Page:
BLACK HISTORY MONTH: Bajan artform of stick licking
THIS MONTH, the NATION will be bringing a number of articles in celebration of Black History Month, written by students from the Visual And Performing Arts Division of the Barbados Community College. They will appear every Monday, Wednesday and Thursday in February.
STICK LICKING is the Barbadian form of the martial art of stick fighting, the origin of which can be traced back to Africa. Two fighters use fire-hardened sticks of varying lengths and sizes as weapons to perform the fighting techniques.
This art form arrived in Barbados in the 16th century during the period of the transatlantic slave trade. This research paper will focus on the origins of stick fighting and assess ways in which these origins have developed into what we know to be Bajan stick licking.
THE TRADITIONAL ART of stick fighting was developed among the West African ethnic groups of Kongo and Asante. Both ethnic groups were notable for being aggressive in nature and developers of weapons in pre-colonised Africa.
The Asante and Igbo, among other ethnic groups, were especially known for their stick fighting. The art comprised mainly two elements – the stick and the fighting technique. The stick varied between ethnic groups and even within a single group. Overall, these sticks were highly decorative.
Across many African countries, stick fighting systems could be found. These stick fighting traditions were passed down and spread and transformed into unique styles in each country the exponents settled in.
Countries along with the name of the stick fighting art form practised there include: Egypt – Tahtib, traced back to c. 2500 BC; Nigeria, Chad and Niger – Dambe; South Africa – Nguni; Sudan – Nuba; and Ethiopia – Surma peoples.
Central Africa (Zaire and Angola) has always had a big tradition of stick fighting. Considering the fact that about half of the slave population brought to the Caribbean was from central Africa, it is no wonder this martial art form was found throughout the region.
Angola is a central African country where stick fighting played an essential role in the culture. It must be noted that sticks were used only for practising the techniques. In the event of war, blades were added to the sticks or machetes were used as weapons.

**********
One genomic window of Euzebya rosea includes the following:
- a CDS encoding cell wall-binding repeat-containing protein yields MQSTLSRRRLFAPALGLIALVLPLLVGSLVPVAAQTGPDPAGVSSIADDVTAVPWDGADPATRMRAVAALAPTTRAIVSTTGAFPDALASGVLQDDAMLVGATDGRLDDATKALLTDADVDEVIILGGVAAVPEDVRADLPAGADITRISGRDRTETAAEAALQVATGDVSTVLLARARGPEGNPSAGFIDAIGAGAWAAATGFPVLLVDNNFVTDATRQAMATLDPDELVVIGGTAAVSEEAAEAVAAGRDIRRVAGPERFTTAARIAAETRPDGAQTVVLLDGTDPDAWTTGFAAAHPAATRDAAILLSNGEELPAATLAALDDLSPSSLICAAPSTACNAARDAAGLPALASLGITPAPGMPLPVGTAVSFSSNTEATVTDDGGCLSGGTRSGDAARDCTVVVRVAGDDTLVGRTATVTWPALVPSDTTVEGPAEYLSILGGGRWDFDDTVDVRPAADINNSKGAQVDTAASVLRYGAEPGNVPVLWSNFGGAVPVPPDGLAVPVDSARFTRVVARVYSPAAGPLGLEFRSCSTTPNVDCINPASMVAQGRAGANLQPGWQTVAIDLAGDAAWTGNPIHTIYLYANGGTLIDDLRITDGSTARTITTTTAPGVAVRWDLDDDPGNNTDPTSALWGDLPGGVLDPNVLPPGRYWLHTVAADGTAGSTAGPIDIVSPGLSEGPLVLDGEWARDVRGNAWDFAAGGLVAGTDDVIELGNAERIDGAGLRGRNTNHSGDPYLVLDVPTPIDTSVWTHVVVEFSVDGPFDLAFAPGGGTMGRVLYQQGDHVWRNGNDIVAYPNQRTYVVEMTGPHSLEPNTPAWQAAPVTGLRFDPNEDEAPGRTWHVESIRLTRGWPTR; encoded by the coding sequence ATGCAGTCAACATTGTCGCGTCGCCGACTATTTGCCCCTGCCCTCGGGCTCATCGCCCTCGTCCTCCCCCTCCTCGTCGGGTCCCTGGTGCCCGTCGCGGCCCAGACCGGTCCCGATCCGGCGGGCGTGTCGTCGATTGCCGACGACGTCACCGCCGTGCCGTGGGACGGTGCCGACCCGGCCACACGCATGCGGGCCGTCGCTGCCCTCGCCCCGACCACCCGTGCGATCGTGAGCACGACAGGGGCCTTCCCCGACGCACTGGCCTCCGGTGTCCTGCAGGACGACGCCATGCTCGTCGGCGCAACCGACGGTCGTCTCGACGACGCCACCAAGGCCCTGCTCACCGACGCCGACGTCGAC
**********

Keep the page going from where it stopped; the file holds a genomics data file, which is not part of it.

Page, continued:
The transatlantic slave trade refers to the passage between Africa and the Caribbean that was responsible for transporting enslaved Africans to the new world. This trade not only transferred people, but also brought a whole new culture, including the traditions, mannerisms and knowledge to the region. In this transaction, the ritual of stick fighting came to the Caribbean.
During the first months of arrival, the enslaved Africans were put through a process of deculturalisation where all elements of the Africans’ original culture was stripped away in an attempt to creolise or mentally adapt the slaves. Naturally, resistance to the deculturalisation process occurred. This form of passive resistance included the learning of the adapted African culture by the following creole generation.
THE ADAPTATION of stick fighting first influenced the shape of the weapon. Overall, the weapon changed from the once tapered, carved form and became more naturally formed and lacking the highly decorative carvings of the predecessors. Additionally, the wood from which these sticks were made changed due to availability.
Moreover, the techniques used in stick fights changed from a movement to a more physically taxing style that required less training and skill.
All of the adaptations were due to the generational gap between the fully African slaves and the Creoles, unavailability of supplies and training such as traditional Igbo carving methods, and a lack of time due to the strenuous requirements of plantation life.
Many Africans brought their traditions, cultures and fighting styles to the Caribbean, which, paired with other factors in their new environment, led to an evolution of each art form.
A factor that seemed to remain constant upon arrival in the Caribbean was the aggressiveness of the stick fighters, as Bajan stick lickers were said to have a reputation for being aggressive in the art form (Elombe Mottley).
In terms of the preparation of sticks, they were made from specific wood including black willow, wild guava, rad and bay. The wood was selected based on weight and length. The sticks were cured and prepared using linseed oil to increase their sturdiness and flexibility.